CARSON CITY – The state Supreme Court threw out a $3.526 million judgment Thursday against a Las Vegas restaurant on the grounds that a judge should not have excluded testimony that a patron who fell on the premises had been drinking and suffered from prior back pain.
Judges reversed a Clark County District Court jury decision that Carmine’s Little Italy should pay patron Debbie Giglio damages and attorney fees for the back injuries and pain she suffered in a fall while on her way to a restroom. The jury awarded the money in 2009 on the grounds the restaurant was 51 percent at fault and Giglio 49 percent at fault in the fall.
Giglio’s boyfriend and now husband, Raymond Schrefel, had said she slipped on an oily substance on a floor in the restaurant. Restaurant managers said the floor was clear.
But in the decision, justices said Judge Timothy Williams was wrong by not allowing jurors to hear that Giglio had been drinking and that she had been suffering from back pain for 11 years before her fall. Doctors had been prescribing medication for that pain during the seven years before the fall.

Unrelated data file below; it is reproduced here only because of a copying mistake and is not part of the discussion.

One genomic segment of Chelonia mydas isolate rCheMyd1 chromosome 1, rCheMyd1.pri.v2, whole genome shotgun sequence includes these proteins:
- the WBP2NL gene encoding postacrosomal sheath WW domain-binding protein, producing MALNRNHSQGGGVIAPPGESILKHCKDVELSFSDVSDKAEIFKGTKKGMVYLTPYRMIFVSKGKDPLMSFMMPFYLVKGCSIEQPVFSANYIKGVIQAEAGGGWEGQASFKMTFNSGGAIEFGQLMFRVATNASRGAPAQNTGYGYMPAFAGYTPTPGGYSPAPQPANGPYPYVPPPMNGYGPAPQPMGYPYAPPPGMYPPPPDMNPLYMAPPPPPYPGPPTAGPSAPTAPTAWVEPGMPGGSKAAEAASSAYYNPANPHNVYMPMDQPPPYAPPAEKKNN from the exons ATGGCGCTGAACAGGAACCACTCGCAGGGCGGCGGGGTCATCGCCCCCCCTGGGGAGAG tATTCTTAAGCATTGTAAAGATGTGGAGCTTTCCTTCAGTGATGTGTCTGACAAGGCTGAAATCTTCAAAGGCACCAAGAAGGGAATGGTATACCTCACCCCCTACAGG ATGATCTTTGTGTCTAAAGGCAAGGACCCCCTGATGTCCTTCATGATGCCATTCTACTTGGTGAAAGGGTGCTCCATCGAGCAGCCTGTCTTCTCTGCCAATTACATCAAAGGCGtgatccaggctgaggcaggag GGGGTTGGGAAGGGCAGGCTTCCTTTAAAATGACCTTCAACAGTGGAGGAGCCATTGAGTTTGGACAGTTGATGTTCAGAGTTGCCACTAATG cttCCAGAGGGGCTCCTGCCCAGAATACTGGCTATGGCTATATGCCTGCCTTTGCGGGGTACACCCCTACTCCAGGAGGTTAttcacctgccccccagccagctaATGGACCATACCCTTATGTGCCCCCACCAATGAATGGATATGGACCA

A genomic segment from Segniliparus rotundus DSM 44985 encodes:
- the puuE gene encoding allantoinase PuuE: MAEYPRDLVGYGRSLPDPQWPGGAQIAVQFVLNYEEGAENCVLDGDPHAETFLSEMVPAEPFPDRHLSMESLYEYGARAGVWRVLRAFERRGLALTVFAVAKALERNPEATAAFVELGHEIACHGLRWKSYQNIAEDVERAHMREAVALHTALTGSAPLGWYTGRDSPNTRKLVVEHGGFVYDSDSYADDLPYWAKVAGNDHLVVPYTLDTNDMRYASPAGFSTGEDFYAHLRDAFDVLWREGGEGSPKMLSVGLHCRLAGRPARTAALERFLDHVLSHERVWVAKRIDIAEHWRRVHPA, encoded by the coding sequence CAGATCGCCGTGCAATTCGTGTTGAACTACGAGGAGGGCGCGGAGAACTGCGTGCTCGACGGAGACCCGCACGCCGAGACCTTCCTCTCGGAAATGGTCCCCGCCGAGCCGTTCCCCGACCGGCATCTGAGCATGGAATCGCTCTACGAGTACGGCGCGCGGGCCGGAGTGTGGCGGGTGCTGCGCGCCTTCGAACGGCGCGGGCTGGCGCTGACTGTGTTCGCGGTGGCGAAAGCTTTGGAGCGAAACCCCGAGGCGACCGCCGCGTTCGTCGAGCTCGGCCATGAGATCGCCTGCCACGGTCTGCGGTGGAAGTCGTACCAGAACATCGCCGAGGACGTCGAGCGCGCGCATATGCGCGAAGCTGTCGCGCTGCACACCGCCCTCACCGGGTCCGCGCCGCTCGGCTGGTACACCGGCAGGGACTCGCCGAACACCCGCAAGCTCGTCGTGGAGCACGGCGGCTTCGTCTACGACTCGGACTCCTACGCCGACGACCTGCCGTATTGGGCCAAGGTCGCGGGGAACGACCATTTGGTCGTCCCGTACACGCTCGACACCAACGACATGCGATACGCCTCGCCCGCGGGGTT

Giglio had contended the fall led to the removal of a disc in her neck and two discs from her lower back. Her pain was not relieved by surgery, and she contended she would need a spinal stimulator and injections for future pain management.
According to the court, Giglio had Schrefel had been in the restaurant for 45 minutes before the fall and had consumed four beers and two glasses of wine. Schrefel had indicated Giglio drank two beers.
Justices also ruled that the “mode of operation” liability approach, which makes restaurants more liable for patrons’ injuries in self-service restaurants, does not apply in Carmine’s Little Italy, a sit-down restaurant.
Giglio can seek a new trial, but one based on the findings made in the Supreme Court decision.
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